a style of play, which originated in the 19th century, relying heavily on sensationalism and sentimentality. Melodramas tend to feature action more than motivation, stock characters, and a strict view of morality in which good triumphs over evil.
acting without words.
copying the movement and/or expression or look of someone else exactly.
a long speech made by one actor; a monologue may be delivered alone or in the presence of others.
the tone or feeling of the play, often engendered by the music, setting, or lighting.
the reason or reasons for a character's behaviour; an incentive or inducement for further action for a character.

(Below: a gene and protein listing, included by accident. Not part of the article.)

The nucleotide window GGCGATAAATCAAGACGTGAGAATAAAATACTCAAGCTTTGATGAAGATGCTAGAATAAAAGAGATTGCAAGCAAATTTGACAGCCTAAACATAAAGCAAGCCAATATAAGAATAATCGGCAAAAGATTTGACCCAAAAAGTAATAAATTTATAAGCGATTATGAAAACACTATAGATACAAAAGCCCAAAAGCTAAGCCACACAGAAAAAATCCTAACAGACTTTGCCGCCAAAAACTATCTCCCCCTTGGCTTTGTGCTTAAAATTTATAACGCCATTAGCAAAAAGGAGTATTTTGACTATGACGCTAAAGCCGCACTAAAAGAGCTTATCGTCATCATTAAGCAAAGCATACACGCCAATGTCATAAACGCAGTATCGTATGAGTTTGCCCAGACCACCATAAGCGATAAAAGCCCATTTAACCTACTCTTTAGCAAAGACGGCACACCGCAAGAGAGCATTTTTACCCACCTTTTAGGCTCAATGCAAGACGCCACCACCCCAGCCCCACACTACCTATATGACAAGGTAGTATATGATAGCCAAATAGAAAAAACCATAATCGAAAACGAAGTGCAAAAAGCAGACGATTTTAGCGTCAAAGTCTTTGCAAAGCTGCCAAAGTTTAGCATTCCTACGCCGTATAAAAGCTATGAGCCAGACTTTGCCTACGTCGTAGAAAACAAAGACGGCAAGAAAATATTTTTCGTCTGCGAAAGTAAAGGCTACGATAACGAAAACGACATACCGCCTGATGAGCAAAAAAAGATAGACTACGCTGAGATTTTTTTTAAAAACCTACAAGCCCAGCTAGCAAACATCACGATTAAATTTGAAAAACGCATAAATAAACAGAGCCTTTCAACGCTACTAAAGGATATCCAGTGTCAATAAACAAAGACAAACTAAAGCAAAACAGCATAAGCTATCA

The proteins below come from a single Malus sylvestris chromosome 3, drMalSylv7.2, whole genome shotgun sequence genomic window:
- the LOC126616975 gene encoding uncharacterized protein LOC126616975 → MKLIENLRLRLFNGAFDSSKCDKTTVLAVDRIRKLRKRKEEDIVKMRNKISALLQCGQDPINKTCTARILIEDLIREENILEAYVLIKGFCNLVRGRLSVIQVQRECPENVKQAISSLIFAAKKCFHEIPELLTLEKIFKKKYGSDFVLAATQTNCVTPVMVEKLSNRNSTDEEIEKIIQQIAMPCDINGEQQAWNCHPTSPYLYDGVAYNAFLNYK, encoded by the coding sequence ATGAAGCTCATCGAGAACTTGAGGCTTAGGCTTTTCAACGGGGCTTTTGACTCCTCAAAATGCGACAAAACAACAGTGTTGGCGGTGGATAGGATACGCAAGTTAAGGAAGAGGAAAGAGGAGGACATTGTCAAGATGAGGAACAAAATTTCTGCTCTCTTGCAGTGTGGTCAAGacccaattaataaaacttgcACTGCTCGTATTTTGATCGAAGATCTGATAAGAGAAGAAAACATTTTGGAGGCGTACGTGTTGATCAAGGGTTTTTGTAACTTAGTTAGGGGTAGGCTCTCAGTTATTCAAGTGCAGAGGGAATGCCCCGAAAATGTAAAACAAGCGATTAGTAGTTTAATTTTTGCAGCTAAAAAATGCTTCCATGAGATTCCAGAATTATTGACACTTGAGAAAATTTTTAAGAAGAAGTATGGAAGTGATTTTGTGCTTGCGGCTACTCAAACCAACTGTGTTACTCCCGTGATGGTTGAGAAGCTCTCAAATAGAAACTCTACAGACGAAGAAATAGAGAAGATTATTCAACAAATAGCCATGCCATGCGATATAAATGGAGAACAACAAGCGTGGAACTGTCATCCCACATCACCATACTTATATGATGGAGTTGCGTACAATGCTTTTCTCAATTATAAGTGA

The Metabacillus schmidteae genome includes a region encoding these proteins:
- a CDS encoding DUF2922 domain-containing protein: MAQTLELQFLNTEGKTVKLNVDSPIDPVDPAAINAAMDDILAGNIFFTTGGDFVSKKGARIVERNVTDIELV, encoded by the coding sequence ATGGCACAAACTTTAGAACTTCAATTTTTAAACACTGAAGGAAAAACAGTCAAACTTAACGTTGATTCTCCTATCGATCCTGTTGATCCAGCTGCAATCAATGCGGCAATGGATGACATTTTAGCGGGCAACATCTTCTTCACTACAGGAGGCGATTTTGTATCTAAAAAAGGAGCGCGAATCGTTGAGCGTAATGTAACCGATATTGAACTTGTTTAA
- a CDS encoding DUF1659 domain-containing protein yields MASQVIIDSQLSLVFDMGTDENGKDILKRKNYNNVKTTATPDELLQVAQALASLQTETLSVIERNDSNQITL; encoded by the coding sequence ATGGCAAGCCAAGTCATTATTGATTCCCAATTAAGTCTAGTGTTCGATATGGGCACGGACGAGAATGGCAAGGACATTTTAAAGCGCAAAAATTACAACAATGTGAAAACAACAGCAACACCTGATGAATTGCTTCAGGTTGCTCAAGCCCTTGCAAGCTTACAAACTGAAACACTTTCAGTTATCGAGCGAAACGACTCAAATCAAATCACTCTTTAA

stage blocking or the movements of the actors onstage during performance; also refers to the action of the play as it moves from event to event.
a style of drama that developed in the late 19th century as an attempt to represent real life on stage faithfully and without artifice; the actions of characters tend to be dominated by determinism (societal or environmental forces).
rate of movement or speed of action
a mocking or satirical imitation of a literary or dramatic work.
include acting (e.g., character motivation and analysis, empathy), speaking (breath control, vocal expression and inflection, projection, speaking style, diction), and nonverbal expression (gestures, body alignment, facial expression, character blocking, movement).
the particular level of a voice, instrument or tune.
the events of a play or arrangement of action, as opposed to the theme.
the organization or building of the action in a play.